Employers typically do not come out and state that they are discriminating against someone because of their age. That doesn’t mean discrimination based on age doesn’t occur, though. It just means that this type of discrimination is often subtle.
Even then, discrimination based on age is illegal, so it is crucial to keep an eye out for indirect and less obvious signs of age discrimination in the workplace.
What age discrimination can look like
Some of the more indirect types of discrimination against older workers might take the following forms:
- Using phrases like “digital native” or “recent graduate” in job postings
- Failing to provide training for older workers
- Moving older workers to nonessential roles
- Making jokes about things like “senior moments”
- Excluding older workers from work-related functions
- Giving harsher criticism or discipline to older workers
These actions can be illegal, even when they are subtle. That said, overt types of age discrimination are also illegal, though they may be less common. Watch for:
- Forced retirement for older workers
- Ageist hiring practices, like wanting to build “a millennial team”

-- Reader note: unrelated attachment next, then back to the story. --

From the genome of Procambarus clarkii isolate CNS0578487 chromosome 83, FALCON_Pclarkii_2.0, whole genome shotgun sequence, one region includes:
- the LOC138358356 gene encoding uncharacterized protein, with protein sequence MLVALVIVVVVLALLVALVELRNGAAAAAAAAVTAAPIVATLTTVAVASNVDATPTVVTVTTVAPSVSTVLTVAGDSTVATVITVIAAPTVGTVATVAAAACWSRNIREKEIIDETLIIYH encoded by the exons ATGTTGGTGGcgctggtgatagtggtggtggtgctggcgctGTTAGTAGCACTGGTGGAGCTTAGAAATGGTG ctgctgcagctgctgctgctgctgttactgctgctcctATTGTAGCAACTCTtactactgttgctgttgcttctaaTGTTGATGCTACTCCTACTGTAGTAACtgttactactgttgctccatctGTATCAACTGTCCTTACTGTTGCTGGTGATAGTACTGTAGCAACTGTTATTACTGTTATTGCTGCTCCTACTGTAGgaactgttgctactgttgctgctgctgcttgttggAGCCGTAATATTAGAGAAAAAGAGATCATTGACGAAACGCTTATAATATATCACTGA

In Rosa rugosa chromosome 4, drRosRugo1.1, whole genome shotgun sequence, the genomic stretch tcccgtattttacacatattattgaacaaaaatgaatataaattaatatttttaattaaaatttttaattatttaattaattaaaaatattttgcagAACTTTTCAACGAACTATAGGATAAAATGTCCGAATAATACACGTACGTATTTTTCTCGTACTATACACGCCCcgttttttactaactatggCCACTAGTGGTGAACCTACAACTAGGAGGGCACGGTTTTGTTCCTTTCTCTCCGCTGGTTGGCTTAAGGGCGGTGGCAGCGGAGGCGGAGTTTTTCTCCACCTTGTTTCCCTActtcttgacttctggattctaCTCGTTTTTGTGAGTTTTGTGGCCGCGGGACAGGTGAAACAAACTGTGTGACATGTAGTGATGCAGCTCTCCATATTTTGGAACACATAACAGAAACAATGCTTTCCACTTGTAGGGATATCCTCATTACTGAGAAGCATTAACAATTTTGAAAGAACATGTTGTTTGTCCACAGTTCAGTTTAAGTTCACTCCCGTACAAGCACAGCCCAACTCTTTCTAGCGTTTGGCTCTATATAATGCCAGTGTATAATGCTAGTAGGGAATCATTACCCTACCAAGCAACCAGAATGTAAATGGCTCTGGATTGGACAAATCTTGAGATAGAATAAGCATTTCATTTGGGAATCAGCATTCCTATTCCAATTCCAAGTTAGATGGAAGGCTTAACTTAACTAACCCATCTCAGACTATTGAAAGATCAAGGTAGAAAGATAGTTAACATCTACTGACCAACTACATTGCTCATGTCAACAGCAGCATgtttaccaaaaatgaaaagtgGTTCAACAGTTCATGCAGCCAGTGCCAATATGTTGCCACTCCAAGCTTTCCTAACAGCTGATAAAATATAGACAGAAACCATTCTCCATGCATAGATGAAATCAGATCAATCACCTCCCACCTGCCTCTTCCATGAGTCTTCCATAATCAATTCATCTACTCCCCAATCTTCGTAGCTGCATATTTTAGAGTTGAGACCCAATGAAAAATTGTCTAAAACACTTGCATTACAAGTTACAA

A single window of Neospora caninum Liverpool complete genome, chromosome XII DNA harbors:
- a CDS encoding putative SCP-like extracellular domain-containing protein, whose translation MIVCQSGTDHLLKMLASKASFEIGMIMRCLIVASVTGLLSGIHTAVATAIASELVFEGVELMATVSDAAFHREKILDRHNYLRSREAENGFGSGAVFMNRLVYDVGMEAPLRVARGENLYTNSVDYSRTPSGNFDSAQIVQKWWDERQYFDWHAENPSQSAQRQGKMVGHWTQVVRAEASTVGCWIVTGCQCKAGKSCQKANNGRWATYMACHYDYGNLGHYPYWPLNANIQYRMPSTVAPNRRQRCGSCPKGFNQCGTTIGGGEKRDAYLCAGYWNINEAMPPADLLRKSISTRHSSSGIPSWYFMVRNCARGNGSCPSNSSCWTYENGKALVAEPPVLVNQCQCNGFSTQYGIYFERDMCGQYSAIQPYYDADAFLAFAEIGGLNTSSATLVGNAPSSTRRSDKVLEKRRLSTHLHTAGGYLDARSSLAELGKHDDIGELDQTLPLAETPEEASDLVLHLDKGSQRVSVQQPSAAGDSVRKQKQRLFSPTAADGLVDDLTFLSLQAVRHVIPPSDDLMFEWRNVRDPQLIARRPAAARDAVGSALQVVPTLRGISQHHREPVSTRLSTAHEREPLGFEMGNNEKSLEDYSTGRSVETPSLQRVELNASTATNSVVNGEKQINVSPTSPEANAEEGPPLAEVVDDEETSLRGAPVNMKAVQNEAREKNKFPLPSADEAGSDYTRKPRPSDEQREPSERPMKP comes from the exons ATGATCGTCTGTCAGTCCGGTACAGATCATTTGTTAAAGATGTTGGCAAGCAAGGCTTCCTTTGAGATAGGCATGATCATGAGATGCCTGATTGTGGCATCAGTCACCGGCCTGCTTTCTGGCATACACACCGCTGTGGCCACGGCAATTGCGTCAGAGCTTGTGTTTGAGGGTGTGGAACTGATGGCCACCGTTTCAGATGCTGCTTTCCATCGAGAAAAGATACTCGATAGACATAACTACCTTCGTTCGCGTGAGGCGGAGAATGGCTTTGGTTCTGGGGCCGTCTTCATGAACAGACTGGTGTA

- Harassing workers for being over the age of 40
- Putting unnecessary age caps on roles
- “Eliminating” roles filled by older workers only to replace them with younger people in the same positions
These actions can be grounds for an age discrimination complaint, so it is crucial for workers to be mindful of all the different ways employers unfairly treat older workers.
Calling out unfair treatment
If you suspect you or someone you know is the victim of age discrimination in the workplace, you can be in a position to call out the treatment to stop it and protect workers’ rights.
Whether you are a witness to or victim of age discrimination, contact an experienced employment attorney to discuss your rights and options. Depending on your particular situation, you may choose to start by notifying your supervisor or employer of the issue or filing a charge with the Equal Employment Opportunity Commission. To give yourself the best chance of a successful outcome, you should retain documentation or other proof of the conduct you believe was discriminatory.
You and your attorney can also discuss filing a lawsuit against your employer and any individuals who participated in the discrimination. Doing so can help you call out unfair policies and practices and seek any financial remedies for which you may be eligible.